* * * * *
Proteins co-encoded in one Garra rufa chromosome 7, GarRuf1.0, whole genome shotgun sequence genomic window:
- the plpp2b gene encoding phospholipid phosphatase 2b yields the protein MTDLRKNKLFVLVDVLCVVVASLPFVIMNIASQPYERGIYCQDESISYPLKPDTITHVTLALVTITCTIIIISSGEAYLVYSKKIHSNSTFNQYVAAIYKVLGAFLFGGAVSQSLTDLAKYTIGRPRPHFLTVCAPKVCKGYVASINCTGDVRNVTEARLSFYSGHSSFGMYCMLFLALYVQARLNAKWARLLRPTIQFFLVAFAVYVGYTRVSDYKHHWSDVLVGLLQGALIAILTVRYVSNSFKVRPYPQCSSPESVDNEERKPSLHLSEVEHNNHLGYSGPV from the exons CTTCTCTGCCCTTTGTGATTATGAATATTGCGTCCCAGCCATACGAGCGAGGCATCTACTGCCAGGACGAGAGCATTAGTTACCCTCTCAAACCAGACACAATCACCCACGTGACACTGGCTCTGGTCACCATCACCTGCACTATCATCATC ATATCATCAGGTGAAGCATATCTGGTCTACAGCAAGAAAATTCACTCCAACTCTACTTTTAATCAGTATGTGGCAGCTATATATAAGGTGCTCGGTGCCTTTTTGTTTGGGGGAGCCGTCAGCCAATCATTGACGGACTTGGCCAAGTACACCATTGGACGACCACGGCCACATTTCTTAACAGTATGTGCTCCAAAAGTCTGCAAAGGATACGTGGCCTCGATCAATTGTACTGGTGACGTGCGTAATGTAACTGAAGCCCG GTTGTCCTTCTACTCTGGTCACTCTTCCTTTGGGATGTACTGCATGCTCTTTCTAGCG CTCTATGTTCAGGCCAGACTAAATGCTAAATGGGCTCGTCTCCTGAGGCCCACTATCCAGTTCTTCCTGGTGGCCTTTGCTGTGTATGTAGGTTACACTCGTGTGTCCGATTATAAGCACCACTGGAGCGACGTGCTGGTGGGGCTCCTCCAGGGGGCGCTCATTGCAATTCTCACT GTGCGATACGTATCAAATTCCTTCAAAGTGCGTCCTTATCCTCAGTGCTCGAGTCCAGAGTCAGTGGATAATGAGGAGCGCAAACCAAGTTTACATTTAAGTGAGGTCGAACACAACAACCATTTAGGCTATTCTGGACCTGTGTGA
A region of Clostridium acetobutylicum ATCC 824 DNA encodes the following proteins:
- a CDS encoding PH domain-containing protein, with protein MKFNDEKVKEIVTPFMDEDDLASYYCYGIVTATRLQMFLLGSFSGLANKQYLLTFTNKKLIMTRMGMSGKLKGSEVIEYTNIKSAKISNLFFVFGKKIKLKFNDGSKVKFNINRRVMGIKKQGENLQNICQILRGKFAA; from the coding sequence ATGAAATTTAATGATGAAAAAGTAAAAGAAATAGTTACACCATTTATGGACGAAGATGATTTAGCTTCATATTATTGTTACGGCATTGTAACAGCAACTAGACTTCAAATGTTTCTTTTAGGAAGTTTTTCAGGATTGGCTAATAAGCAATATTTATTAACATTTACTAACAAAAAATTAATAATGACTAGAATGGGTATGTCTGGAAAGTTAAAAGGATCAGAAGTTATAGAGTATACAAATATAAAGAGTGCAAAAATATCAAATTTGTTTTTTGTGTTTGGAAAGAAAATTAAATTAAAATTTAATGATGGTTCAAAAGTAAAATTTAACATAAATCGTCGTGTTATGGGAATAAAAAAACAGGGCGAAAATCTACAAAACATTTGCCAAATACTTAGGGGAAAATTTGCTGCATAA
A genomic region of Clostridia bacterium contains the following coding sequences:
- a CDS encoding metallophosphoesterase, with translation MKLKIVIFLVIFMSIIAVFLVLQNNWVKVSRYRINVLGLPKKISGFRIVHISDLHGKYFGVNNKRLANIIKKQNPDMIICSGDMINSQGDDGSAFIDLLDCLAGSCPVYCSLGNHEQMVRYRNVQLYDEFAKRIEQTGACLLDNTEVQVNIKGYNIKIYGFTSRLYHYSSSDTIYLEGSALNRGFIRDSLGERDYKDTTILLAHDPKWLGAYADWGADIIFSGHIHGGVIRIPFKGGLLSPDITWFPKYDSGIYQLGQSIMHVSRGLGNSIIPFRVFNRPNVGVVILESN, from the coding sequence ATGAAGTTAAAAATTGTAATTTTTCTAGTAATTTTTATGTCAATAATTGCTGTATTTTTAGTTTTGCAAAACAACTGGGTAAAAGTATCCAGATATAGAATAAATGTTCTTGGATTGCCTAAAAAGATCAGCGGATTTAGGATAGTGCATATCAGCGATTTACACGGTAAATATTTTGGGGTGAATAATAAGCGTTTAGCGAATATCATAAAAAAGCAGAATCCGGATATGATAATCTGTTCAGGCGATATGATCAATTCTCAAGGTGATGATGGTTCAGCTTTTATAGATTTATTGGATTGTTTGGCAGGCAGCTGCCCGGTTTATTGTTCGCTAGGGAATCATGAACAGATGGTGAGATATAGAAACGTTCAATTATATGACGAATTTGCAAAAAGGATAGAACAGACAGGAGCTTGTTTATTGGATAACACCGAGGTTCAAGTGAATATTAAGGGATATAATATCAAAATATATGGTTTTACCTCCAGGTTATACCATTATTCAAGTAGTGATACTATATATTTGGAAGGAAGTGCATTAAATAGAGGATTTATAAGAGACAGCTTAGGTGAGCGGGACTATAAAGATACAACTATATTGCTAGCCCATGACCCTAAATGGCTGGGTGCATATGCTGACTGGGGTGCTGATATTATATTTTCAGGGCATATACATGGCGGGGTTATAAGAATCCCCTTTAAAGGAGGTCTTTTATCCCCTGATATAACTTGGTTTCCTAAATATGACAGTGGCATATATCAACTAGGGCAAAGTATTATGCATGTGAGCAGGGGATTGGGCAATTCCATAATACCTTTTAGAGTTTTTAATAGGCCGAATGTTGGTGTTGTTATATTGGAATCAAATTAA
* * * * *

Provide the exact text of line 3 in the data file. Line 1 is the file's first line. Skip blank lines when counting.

A region of Clostridium acetobutylicum ATCC 824 DNA encodes the following proteins: